WASHINGTON (Reuters) - U.S. Commerce Secretary Wilbur Ross said on Wednesday that he has launched a new national security investigation into uranium imports that could lead to tariffs or quotas to limit them.
The "Section 232" probe was prompted by a petition filed by two U.S. uranium mining companies, Ur-Energy Inc URG.A and Energy Fuels Inc UUUU.A, complaining that subsidized foreign competitors have caused them to cut capacity and lay off workers.
Ross said the probe would canvass the entire U.S. uranium sector from mining through enrichment and defense and industrial consumption.
Uranium is used in the U.S. nuclear arsenal and powers the Navy’s nuclear aircraft carriers and submarines, along with 99 U.S. commercial nuclear reactors that produce 20 percent of the electricity consumed in the United States.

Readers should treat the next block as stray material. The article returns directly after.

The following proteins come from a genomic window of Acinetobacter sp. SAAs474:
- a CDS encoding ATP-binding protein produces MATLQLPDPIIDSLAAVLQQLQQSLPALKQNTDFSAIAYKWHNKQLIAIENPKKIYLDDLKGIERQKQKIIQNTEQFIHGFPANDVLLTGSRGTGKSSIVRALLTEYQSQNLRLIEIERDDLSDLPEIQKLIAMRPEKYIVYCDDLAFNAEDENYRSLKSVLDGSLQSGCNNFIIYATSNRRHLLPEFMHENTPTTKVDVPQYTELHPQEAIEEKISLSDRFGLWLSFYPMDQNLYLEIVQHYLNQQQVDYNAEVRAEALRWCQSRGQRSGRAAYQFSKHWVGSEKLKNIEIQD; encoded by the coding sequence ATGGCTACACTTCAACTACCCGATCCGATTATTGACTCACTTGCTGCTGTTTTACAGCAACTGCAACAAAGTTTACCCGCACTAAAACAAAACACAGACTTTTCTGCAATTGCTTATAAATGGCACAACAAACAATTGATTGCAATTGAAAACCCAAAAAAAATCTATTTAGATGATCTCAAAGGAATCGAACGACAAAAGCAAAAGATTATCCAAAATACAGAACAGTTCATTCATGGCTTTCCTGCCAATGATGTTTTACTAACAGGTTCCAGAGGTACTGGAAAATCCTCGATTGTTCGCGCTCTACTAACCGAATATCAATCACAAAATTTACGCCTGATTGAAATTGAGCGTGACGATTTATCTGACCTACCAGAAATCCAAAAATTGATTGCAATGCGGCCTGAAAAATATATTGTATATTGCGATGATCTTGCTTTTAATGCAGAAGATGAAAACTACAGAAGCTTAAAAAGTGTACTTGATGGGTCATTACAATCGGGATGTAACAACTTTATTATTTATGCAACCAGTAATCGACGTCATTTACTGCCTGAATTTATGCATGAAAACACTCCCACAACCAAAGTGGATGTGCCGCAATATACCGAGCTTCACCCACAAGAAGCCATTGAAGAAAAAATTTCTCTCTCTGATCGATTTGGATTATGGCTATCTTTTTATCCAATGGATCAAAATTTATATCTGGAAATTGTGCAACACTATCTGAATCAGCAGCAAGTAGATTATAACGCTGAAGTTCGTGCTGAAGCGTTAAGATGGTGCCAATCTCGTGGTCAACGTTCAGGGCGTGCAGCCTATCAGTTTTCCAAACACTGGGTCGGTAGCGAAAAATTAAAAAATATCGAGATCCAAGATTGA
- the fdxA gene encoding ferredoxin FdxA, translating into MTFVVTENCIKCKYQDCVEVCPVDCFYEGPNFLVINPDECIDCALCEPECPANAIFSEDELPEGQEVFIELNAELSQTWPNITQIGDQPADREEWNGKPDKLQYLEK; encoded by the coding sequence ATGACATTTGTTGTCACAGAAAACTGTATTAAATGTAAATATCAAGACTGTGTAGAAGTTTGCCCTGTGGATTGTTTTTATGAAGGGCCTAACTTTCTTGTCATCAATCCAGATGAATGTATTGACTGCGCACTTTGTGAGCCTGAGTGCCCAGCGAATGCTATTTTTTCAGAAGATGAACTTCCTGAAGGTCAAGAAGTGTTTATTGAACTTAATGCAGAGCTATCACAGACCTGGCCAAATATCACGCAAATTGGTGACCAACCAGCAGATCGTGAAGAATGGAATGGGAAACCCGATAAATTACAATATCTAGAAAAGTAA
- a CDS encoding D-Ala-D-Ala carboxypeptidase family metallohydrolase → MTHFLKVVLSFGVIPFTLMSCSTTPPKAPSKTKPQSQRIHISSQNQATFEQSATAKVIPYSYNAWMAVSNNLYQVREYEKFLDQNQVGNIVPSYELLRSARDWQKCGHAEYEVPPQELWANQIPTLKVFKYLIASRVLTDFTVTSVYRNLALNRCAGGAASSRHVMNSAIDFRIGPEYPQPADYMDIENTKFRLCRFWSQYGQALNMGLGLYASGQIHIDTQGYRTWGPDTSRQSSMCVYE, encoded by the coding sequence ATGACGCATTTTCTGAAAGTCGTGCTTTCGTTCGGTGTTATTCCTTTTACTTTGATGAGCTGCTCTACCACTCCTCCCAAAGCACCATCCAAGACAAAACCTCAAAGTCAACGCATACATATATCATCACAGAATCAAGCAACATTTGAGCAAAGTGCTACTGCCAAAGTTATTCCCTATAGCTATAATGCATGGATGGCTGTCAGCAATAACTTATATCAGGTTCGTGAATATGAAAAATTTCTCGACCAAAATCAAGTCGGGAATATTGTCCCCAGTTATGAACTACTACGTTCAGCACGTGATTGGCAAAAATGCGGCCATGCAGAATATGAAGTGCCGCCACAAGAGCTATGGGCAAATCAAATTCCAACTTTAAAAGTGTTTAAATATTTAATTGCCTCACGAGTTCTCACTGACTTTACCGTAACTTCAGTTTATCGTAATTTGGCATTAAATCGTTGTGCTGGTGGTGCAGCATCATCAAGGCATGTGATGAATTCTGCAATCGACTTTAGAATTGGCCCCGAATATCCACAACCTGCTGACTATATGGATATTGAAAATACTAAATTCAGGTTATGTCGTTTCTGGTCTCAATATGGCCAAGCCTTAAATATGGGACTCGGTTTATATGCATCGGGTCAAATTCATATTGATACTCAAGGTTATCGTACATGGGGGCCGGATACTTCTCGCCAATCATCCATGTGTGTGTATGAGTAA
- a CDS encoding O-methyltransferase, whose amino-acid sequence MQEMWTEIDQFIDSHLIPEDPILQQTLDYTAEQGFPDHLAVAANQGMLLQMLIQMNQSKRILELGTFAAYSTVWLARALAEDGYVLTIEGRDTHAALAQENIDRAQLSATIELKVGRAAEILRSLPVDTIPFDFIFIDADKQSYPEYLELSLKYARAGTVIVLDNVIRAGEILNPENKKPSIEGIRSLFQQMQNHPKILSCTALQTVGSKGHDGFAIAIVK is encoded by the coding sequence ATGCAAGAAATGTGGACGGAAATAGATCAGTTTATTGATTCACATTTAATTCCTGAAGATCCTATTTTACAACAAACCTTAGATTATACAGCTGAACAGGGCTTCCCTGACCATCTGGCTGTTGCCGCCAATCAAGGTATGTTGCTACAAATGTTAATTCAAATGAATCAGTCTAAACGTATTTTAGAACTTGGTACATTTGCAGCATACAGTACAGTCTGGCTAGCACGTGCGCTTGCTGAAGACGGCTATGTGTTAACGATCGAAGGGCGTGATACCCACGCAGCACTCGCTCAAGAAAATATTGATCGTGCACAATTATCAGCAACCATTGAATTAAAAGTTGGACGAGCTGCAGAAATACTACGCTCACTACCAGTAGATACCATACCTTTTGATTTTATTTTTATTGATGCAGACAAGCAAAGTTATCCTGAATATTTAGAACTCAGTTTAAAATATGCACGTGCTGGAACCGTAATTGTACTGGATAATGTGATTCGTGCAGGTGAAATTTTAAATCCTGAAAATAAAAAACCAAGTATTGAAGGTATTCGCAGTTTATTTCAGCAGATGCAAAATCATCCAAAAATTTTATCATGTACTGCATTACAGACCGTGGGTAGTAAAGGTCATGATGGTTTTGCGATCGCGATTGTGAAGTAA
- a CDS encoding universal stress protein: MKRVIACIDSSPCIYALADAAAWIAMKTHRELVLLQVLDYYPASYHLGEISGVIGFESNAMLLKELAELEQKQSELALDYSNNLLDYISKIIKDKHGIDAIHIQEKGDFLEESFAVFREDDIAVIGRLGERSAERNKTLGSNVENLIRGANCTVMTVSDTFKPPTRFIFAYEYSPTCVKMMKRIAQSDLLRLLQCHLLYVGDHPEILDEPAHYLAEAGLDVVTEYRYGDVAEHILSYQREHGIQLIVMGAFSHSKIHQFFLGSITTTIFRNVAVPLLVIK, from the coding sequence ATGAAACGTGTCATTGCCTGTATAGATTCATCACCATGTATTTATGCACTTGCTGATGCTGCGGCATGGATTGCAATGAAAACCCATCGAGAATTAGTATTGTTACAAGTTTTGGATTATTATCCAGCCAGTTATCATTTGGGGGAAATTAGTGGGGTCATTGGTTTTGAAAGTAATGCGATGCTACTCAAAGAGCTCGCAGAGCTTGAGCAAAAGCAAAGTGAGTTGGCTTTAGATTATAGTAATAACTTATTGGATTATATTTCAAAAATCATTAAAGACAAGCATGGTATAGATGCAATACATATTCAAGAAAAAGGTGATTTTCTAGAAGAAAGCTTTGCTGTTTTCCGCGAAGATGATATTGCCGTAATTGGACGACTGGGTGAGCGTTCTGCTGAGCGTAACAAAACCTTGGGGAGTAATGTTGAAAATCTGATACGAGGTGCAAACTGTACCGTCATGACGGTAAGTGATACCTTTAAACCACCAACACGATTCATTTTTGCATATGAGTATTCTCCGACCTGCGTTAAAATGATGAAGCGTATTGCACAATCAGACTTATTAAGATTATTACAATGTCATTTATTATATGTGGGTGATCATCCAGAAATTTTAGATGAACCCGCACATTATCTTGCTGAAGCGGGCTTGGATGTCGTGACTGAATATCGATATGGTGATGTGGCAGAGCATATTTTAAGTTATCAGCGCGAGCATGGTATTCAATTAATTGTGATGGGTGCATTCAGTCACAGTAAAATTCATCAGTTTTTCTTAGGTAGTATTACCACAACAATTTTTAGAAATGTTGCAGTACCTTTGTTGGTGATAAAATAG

Ross added that the U.S. production of uranium has fallen to 5 percent of U.S. consumption needs from 49 percent in 1987.
“The Department of Commerce’s Bureau of Industry and Security will conduct a thorough, fair, and transparent review to determine whether uranium imports threaten to impair national security,” Ross said.
The new probe is the fourth launched by the Trump administration under Section 232 of the Trade Expansion Act of 1962, previously a seldom-invoked Cold War-era law.
Probes on steel and aluminum imports have led to tariffs and quotas on the metals, prompting retaliation from trading partners including Canada, Mexico and the European Union. The Commerce Department is also conducting a “Section 232” probe into automotive imports that could lead to a significant hike in U.S. tariffs for the sector.
Reporting by David Lawder; Editing by Chizu Nomiyama and Jonathan Oatis
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